Two Lovers And A Bear

Set in the snowy, isolated northernmost reaches of Canada, Two Lovers And A Bear provides only a brief glimpse of any living organism not included in its title. Both Roman (Dane DeHaan) and Lucy (Tatiana Maslany) deliberately came to the small outpost called Apex in order to flee unpleasantness back in civilization, and the movie proves to be a battle between their dueling buried traumas. Lucy, who drives a cab (even though snowmobiles seem to be the region’s primary vehicle most of the time), initially seems the more stable of the two, albeit prone to panic attacks in response to an unidentified, threatening male figure who repeatedly appears out of nowhere. Indeed, Lucy has even applied to a university somewhere back in the larger world, intending to study biology. When she’s accepted, Roman, who says he’d rather kill himself than go back to wherever he came from, abruptly ends their relationship, leading to a series of screaming fits and drunken rages that ultimately land Roman in a rehab clinic.


All of this is just belabored setup for the film’s main journey, which sees the reunited couple set out for civilization together on snowmobiles. Director Kim Nguyen (War Witch), who also wrote the screenplay (based on an idea by Louis Grenier), was clearly inspired by the romantic notion of two vulnerable people in a vast frozen landscape, with nothing to rely on except each other. They find love, you might say, in a hopeless place, though their relationship seems to be defined entirely by sex and shared torment. Both actors are burdened with conveying how deeply haunted these characters are by their pasts; DeHaan gets the showy, choked monologue recounting a horrible episode he can never forget, while Maslany, who made her name playing wildly divergent clones on Orphan Black, gets stuck here toggling between levelheaded and batshit insane. By the time Roman and Lucy seek shelter from a storm in an abandoned military bunker, Two Lovers And A Bear has turned into a horror film in which backstory is the monster.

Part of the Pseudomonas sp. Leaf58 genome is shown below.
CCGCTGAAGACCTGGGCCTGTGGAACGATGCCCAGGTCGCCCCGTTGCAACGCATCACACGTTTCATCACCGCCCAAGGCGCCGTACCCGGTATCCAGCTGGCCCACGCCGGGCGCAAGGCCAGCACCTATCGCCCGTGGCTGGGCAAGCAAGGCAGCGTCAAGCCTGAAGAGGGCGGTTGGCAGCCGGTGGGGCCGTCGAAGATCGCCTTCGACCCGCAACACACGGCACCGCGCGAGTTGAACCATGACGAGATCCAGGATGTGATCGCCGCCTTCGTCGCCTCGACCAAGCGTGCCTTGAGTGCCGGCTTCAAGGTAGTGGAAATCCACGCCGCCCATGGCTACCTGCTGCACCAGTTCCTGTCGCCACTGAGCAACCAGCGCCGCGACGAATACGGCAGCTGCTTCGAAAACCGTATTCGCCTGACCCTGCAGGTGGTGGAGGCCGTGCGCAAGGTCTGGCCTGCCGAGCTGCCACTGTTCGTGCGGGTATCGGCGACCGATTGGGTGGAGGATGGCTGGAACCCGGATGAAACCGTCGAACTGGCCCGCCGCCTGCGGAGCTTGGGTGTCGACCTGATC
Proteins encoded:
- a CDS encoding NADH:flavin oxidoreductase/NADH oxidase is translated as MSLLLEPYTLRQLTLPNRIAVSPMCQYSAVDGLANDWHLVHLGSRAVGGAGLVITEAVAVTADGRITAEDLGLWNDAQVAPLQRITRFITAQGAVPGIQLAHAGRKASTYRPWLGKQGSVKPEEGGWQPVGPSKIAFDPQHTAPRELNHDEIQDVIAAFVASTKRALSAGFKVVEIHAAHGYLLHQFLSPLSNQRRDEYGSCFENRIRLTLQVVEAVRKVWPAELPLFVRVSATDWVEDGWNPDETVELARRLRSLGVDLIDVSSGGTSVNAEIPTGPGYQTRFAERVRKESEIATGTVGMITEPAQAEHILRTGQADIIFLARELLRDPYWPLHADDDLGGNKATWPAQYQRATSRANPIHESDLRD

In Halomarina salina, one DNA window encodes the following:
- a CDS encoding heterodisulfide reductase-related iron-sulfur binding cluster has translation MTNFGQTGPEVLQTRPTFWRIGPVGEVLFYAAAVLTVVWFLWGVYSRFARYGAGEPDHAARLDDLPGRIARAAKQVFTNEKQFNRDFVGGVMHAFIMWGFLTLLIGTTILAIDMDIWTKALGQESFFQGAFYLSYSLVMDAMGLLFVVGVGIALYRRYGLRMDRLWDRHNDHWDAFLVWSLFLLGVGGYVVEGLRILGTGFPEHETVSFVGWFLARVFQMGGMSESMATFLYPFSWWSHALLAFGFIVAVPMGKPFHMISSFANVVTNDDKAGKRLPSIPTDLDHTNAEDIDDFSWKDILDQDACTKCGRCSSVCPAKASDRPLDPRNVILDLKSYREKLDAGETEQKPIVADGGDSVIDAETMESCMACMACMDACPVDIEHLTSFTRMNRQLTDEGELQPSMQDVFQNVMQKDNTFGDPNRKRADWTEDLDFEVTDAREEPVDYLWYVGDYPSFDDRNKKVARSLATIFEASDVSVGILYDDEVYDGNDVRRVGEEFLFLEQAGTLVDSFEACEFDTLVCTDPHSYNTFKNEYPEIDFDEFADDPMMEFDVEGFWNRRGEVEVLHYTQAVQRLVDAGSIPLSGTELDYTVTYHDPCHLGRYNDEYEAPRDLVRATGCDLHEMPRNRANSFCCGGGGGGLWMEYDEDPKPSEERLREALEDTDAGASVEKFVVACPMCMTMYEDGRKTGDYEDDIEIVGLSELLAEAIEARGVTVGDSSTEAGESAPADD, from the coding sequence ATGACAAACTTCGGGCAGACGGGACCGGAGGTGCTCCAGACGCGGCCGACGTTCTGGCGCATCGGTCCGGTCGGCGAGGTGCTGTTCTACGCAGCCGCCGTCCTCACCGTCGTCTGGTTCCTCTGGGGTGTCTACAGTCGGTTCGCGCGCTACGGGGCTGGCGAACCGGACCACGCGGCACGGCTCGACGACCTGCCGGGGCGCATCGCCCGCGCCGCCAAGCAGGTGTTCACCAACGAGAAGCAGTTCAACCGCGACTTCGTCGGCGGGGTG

What about the bear, though? Oh, right: There’s also a talking polar bear, who speaks in the voice of venerable Canadian actor Gordon Pinsent (best known in the U.S. from Sarah Polley’s Away From Her). This magical-realist element gets introduced early, and Nguyen makes a point of establishing that the bear itself is real—other people (including Lucy) see it, though only Roman and the audience hear its voice. “I can talk to bears,” Roman explains, and that’s that, basically. Nothing significant comes of the bear’s recurring presence, however—it just shambles up to Roman at key moments to dispense ursine wisdom (and demand fish), and seems to represent the beyond in some conveniently vague way. It’s the bear who counsels Roman on what he’ll need to do in order to finally vanquish Lucy’s personal demon, leading to an ending that’s clearly intended to be tragically beautiful, but which mostly just suggests that these damaged young people badly needed psychiatric help. Preferably from somebody who’s bipedal.